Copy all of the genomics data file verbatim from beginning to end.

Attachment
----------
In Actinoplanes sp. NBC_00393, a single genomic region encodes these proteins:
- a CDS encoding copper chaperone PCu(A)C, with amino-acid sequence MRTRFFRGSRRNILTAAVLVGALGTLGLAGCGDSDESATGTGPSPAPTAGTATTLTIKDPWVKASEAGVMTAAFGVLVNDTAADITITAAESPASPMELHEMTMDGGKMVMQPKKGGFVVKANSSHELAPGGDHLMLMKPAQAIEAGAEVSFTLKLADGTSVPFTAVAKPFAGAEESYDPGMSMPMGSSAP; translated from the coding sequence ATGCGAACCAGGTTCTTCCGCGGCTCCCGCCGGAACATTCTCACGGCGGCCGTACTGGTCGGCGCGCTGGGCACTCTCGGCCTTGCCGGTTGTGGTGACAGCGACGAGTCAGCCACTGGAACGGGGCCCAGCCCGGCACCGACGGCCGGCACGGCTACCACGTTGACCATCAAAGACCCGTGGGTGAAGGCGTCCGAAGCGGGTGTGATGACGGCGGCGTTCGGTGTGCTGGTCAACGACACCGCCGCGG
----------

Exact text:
In Actinoplanes sp. NBC_00393, a single genomic region encodes these proteins:
- a CDS encoding copper chaperone PCu(A)C, with amino-acid sequence MRTRFFRGSRRNILTAAVLVGALGTLGLAGCGDSDESATGTGPSPAPTAGTATTLTIKDPWVKASEAGVMTAAFGVLVNDTAADITITAAESPASPMELHEMTMDGGKMVMQPKKGGFVVKANSSHELAPGGDHLMLMKPAQAIEAGAEVSFTLKLADGTSVPFTAVAKPFAGAEESYDPGMSMPMGSSAP; translated from the coding sequence ATGCGAACCAGGTTCTTCCGCGGCTCCCGCCGGAACATTCTCACGGCGGCCGTACTGGTCGGCGCGCTGGGCACTCTCGGCCTTGCCGGTTGTGGTGACAGCGACGAGTCAGCCACTGGAACGGGGCCCAGCCCGGCACCGACGGCCGGCACGGCTACCACGTTGACCATCAAAGACCCGTGGGTGAAGGCGTCCGAAGCGGGTGTGATGACGGCGGCGTTCGGTGTGCTGGTCAACGACACCGCCGCGG